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Streda, 21. augusta 2019
The biggest problems in Greece
Dátum pridania: 24.07.2007 Oznámkuj: 12345
Autor referátu: Julietta
 
Jazyk: Angličtina Počet slov: 1 806
Referát vhodný pre: Vysoká škola Počet A4: 5.9
Priemerná známka: 3.01 Rýchle čítanie: 9m 50s
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We cannot talk about the biggest problems in Greece, without first introducing this country. Greece accepted euro as its new currency in 2002. This was the first step how to avoid high inflation, which endangered the country with the former dragma currency. This step of accepting euro helped Greece to increase economic growth. It led to a more relaxed fiscal policy. But, finally, this fiscal policy combined with cost associated with the Olympics in Athens 2004, caused big deficits and debts in next two years. The Greek economy is supposed to have grown by 3,7 % in 2005 and similar growth rates till the year 2007. Services are the fastest – growing sector of the Greek economy. Greece is a major beneficiary of the budget of the EU. (CIA, 2006). Greece’s foreign policy is along with those of the other EU states. Greece gives a special stress to its relations to Turkey, Cyprus, Macedonia and Albania. The main emphasis, regarding relationship, gives Greece to Turkey.

It is said that your neighbour should be your friend. If it is not your friend, you have troubles. We can carry this saying over into the real life. The best example is Greece and Turkey. Their relations among each other were almost hostile. In the past, both sides, Greece and Turkey, saw each other as a potential threat for their security. Greece and Turkey have unsolved discussions about their territorial, air boundary and maritime dispute in the Aegean Sea and about the Turkish accession to the European Union. Also the big problem in their partnership is the Cyprus question. (Bureau of European and Eurasian Affairs, 2006).

After the end of the cold war, for both Greece and Turkey, it meant a confusement. This disintegration of Yugoslavia caused a big insecurity in international environment. Both countries had to deal with a very difficult period of adjustment and they felt very isolated from their partners in West. In Greece was the Balkan crisis, which caused a bigger insecurity by adding a section, a part to the threat - Turkey. Greece was also accused by other European countries of „not behaving like civilized Scandinavians in the Balkans“. (Journal, 2001).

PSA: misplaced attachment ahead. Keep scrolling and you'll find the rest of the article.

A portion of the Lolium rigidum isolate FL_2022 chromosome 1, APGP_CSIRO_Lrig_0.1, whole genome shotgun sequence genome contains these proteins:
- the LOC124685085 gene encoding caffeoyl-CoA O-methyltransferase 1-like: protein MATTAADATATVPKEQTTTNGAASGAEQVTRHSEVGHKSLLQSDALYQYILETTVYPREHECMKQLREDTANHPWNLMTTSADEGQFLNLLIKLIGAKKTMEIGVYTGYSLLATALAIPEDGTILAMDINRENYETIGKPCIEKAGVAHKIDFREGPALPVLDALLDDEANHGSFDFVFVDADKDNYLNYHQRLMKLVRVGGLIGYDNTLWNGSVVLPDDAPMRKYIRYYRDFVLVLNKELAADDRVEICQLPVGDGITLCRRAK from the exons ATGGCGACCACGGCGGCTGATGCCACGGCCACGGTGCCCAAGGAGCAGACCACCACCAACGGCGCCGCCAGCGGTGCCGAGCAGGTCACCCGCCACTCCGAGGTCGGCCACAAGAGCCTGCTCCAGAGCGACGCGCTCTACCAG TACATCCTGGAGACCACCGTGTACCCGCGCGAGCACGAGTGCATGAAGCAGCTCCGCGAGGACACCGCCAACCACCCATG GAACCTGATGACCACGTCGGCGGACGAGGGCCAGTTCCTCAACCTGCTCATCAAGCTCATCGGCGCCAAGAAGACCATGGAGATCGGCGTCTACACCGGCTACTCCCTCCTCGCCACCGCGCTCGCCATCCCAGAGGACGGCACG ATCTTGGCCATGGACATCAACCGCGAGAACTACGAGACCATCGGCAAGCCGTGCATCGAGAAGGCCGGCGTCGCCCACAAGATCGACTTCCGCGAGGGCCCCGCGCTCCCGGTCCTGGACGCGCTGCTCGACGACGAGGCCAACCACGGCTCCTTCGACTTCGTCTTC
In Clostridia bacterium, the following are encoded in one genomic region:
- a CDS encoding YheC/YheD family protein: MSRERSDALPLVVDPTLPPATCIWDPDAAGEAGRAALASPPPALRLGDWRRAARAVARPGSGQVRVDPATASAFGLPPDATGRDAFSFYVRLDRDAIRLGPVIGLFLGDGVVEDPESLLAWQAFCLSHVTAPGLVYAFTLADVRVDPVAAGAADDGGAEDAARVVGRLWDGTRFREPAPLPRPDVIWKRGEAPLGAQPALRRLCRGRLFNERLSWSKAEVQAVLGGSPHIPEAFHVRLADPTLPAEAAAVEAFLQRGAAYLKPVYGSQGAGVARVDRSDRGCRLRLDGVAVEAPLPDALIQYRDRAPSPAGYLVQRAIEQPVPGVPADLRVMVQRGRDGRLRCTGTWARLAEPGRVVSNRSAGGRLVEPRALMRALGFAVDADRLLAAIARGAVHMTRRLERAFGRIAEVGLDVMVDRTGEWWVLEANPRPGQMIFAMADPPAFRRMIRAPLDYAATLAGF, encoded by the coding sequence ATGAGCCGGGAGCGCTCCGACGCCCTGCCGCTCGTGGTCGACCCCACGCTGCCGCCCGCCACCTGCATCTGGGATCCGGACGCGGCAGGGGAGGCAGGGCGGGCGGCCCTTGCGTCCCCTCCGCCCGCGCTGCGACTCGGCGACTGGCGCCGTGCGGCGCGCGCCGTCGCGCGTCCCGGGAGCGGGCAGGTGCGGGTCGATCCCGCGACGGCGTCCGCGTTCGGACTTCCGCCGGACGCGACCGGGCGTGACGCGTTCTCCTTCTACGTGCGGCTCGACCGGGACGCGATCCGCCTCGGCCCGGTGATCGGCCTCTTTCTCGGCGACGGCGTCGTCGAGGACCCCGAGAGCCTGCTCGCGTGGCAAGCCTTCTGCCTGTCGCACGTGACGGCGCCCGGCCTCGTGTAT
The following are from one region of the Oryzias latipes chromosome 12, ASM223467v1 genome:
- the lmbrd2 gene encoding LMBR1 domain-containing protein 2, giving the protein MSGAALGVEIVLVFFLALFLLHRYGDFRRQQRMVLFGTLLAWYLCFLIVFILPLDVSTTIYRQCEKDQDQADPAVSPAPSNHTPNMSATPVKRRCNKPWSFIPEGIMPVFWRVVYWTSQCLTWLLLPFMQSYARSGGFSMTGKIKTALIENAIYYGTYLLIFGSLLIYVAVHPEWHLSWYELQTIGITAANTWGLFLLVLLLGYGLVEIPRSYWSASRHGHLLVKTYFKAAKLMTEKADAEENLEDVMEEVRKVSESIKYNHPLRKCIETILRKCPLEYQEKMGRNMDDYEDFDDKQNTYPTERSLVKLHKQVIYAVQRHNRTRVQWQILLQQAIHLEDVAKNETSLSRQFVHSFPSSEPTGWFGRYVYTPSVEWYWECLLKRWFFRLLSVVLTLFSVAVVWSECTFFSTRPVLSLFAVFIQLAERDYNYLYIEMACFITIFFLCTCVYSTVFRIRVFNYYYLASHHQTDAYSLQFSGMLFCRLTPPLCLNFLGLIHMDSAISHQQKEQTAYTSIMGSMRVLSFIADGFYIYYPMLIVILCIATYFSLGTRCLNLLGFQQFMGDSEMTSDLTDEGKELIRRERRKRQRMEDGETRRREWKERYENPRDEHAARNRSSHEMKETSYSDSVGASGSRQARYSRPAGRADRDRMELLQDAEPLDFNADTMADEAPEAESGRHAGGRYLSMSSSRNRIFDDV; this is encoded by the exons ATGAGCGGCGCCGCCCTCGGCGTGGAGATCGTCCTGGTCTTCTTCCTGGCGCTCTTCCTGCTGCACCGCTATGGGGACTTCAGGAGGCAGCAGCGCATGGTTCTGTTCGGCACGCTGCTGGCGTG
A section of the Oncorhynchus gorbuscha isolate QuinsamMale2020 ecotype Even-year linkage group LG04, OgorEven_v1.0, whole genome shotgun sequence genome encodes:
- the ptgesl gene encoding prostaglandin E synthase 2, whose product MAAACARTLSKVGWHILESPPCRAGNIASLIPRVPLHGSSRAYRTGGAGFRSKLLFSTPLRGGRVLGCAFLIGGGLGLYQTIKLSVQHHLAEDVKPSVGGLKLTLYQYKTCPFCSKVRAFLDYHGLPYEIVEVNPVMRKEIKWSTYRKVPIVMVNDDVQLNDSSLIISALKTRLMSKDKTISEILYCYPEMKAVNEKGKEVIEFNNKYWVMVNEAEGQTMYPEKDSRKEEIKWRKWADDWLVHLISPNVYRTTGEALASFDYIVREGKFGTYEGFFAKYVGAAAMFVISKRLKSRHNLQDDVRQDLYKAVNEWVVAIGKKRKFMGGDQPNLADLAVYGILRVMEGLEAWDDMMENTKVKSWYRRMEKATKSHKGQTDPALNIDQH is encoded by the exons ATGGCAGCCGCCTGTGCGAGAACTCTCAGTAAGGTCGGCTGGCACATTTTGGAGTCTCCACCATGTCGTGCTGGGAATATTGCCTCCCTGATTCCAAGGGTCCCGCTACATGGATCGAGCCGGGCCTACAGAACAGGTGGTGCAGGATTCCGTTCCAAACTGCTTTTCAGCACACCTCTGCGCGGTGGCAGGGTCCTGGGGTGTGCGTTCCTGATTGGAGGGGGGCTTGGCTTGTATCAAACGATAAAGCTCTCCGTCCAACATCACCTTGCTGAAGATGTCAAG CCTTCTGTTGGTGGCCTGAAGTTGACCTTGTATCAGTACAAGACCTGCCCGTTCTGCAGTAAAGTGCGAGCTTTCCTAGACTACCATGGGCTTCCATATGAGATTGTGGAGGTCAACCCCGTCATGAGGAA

But also Turkey went through a feeling of isolation. Many people thought, that it had lost the strategic significance for NATO. (Kirisci, K., 2003)

The first big crisis between these two countries was the Imia-Kardak crisis. For many people who are `outsiders`, this crisis meant just like a crisis over two little infertile islands, almost inhabited. This crisis was not about materialistic possession, we cannot talk about these two islands in materialistic terms. Many historicians and analysists said, that this crisis was not about „what“ it includes, but it was about „who“ it includes.(Journal, 2001). Also politicians are convinced that this Imnia-Kardak crisis caused negative feelings and hostile perceptions in both these countries - Greece and Turkey.

In this period of time, both countries insulted themselves with words. For example, Greece named Turkey as „uncivilized barbarians“, and Turkey responded to Greece with the title „spoiled child of the West“. (Journal, 2001).

But not just this Imia-Kardak crisis caused such hostile relations between Greece and Turkey. Another important crisis is the S-300 crisis. Athens stationed their aircrafts missiles to Cyprus. Turkey saw and understood it as offence and this caused, again, very stressful situation. To calm down this situation, Greece removed their missiles to Crete.

Another relevant ‘cooling’ of the relations was on February 1999 after the capture of Abdullah Ocalan, the head of the Kurdish workers party (PKK). The officials of Greece gave Ocalan several material assistance and a safe haven in Greece. Turkey immediately accused Greece of supporting the terrorism. But also the Greek government had to face serious criticism from the inside of the country. When talking about these all crises, we should ask ourselves – And what is the role of the OSN? What about the role of the EU? How could the EU help? Yes, Turkey is not a member of EU yet. But the best instance for this situation is exactly Greece. In the last years Greek democracy developed and we can see a huge progress.

However, the Turkish democracy is still in process, the membership in the EU would help Turkey to transform their foreign policy. The entrance of Greece in the EU has helped them in many ways, finally, also with the democracy. (Kirisci, K., 2003) EU membership countries have to adjust to various reforms. But Greece has some reservations to Turkey enter the EU. The thing is that Turkey does not want to make any concessions about Cyprus. The answer to the Cyprus question would be probably if Turkey becomes an EU member. However the Republic of Cyprus under the government of Greek Cypriots is already in EU. The problem is that Turkey does not want to acknowledge the Republic of Cyprus. (CIA, 2006).

Greek defense minister Akis Tsochatzopoulos in 2000 said: “There is no prospect for Turkey’s accession to the European Union, if it does not contribute and make concessions on Cyprus“. Till now, the most complex plan how to solve the long term Cyprus question was a 137-page long suggestion of a plan of the general secretary of the OSN Kofi Annan. The plan supposed a creation of the United Cyprus. His aim was to join both communities, Greek and Turkish, to an independent confederation of two equal states according to the Swiss model. Annan’s suggestion staved off the referendum. The Greek community refused it to the rate of 3 to 1. The main arguments were that the suggestion is non – democratic, non – functional and non – realizable. Since that time, new suggestions are coming very slowly.